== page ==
Statistics that Don’t Add Up

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China is a big, fast-moving place, and it generates A Lot of statistics. These statistics get fed in to economic models, are relied upon when making business decisions, and are even written about in blogs…but can they be trusted?

We have noted problems with Chinese statistics before – restated GDP numbers , different figures from different sources, and misleading definitions. More questions are now being asked about GDP figures – The Economist reports:

    “Amazingly, most economists reckon that China has understated its growth in recent years. The country’s National Bureau of Statistics (NBS) has recently revised China’s GDP growth up by half a percentage point for both 2006 and 2007, to 11.6% and 11.9% respectively, thanks to stronger growth in services, which government statisticians find harder to count than industry. Yet even these revised numbers may be conservative.

    Chinese provinces independently report GDP, and a weighted average of their figures consistently gives higher rates of output and growth than those reported by the central government…For instance, the figures first published for 2004 showed that the sum of the provincial GDPs was 19% bigger than the reported national figure. Lo and behold, in 2005, after a national economic census picked up more services, the NBS revised its GDP up by 17%; it also lifted the annual growth rate over the previous decade.

    Stephen Green, an economist at Standard Chartered, calculates that in 2007 the combined output of the provinces was 10% more than that reported by Beijing. Their average growth rate of 13.1% was also still 1.2 percentage points higher than the revised national growth rate, although the gap has narrowed from almost three points in 2005.”

The Economist also provides a guide (developed by Goldman Sachs) to the reliability of official Chinese numbers. It gives a score to different sets of stats, 5 being the most reliable, and 0 the least:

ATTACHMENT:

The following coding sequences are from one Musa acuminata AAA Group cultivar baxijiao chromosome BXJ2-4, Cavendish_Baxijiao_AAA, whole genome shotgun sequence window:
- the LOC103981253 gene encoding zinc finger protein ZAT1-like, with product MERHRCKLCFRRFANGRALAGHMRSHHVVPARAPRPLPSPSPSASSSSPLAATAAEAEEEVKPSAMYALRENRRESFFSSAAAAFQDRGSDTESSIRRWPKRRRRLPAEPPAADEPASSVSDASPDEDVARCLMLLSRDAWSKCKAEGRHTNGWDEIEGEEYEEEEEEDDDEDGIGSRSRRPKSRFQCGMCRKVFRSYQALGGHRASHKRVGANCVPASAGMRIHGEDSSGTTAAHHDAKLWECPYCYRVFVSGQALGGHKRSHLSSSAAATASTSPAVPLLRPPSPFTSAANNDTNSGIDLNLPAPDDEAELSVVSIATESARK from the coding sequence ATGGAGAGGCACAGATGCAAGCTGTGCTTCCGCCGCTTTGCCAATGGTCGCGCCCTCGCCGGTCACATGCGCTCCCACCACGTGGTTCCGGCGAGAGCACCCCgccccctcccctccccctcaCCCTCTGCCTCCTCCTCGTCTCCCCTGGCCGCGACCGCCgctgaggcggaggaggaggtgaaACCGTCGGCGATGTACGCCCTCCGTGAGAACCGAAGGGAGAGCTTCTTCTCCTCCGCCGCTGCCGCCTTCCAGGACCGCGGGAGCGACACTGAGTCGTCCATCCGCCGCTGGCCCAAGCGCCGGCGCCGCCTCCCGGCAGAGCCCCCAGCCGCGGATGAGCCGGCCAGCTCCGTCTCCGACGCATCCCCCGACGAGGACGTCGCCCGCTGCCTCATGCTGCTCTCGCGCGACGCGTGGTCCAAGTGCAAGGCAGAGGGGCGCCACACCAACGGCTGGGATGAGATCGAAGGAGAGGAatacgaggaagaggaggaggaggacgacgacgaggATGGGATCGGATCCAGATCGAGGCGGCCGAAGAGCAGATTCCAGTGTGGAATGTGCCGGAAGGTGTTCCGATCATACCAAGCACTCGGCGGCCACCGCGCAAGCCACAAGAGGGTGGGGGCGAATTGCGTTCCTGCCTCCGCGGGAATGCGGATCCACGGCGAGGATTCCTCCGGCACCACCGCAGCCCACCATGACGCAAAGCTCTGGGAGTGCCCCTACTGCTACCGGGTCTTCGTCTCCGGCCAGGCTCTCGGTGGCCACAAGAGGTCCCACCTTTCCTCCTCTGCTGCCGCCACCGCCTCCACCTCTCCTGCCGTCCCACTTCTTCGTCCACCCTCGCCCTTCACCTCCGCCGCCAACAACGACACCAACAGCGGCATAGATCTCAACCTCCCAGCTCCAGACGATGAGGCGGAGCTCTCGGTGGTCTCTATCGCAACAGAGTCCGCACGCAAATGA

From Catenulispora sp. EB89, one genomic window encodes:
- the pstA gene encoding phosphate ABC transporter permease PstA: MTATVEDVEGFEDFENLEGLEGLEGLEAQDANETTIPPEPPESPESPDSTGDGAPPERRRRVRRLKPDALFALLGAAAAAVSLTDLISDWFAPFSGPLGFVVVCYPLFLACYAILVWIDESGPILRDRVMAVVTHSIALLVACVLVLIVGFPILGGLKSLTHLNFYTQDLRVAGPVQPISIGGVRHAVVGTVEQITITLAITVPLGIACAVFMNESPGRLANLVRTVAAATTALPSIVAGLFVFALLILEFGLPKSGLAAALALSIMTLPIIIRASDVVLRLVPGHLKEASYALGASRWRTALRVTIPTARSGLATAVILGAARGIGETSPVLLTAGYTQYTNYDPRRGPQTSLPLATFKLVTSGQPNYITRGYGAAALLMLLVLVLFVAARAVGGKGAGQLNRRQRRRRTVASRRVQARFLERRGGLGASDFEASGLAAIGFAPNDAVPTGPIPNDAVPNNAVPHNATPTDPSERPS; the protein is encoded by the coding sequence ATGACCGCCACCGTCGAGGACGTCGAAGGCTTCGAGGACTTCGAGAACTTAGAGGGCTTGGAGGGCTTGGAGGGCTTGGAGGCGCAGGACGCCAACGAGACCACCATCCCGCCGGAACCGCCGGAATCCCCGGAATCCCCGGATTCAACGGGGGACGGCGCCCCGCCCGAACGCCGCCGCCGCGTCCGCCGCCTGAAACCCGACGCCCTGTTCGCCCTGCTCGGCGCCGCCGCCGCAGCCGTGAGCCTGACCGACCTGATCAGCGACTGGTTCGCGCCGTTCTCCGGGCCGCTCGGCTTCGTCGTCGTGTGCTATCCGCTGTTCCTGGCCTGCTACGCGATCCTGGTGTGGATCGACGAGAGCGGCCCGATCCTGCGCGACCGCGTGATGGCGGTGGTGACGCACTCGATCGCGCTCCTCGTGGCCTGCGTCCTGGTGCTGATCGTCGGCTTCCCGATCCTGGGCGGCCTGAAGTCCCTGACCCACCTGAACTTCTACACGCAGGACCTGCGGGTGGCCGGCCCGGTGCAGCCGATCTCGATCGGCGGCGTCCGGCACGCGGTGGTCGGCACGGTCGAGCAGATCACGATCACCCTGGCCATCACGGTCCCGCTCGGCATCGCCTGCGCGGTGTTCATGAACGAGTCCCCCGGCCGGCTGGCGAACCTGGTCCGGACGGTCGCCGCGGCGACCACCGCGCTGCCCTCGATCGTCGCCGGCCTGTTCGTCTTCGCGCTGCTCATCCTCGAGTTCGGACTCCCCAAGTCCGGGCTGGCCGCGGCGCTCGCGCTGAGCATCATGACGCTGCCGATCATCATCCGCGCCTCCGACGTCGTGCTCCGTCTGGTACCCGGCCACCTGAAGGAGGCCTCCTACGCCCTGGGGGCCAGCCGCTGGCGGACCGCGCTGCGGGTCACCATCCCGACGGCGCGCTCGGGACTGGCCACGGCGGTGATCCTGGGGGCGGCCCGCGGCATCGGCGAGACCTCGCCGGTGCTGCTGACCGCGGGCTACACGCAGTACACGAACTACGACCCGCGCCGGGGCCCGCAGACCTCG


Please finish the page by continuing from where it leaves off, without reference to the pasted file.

• Foreign Trade: 5
    • Money Supply: 5
    • Industrial production: 4
    • Consumer Prices: 4
    • GDP: 3
    • Retail Sales: 3
    • Fixed Investment: 2
    • Employment: 2
    • Average Earnings: 1
    • Unemployment: 1

The Economist article ends with a warning, that makes for a great quote:

    “Now that China is such an engine of global growth, it urgently needs to improve its economic data. Only a madman would drive a juggernaut at full speed with a faulty speedometer, a cracked rear-view mirror and a misty windscreen.”

Quite! It is important to remember not to take all the numbers coming out of China at face value. When doing research and analysis it is also a good idea to know the source, understand the definitions and methodologies used, cross-reference different sources, do a reality check against related measures, get input from people locally (a specialist consultant, ideally) – and be aware that the numbers, even if they are correct, are likely to change quickly.

See news source:

    An aberrant abacus
    1 May 2008 … Coming to terms with China’s untrustworthy economic numbers. … An aberrant abacus. May 1st 2008 From The Economist print edition …

2 Responses to “Statistics that Don’t Add Up”

  1. Big Says:

    What if China has two speedometers, one real, one for statistics releases ?

    It is quite understandable why the provincial figures are higher than the central government once. In the past, the performance of local government officials are linked to their GDP growth. It is natural to report on the high side. The central government has to release believable numbers, and hence the lower.

    Statistics in China is for the good of revolution, not to be accurate.

  2. duncan Says:

    My memories on the Goldmans scale were rather that it was meant to reflect “usefulness” rather than reliability, which meant incorporating how much the figures concerned drove government policy, as well as how realistic they were.

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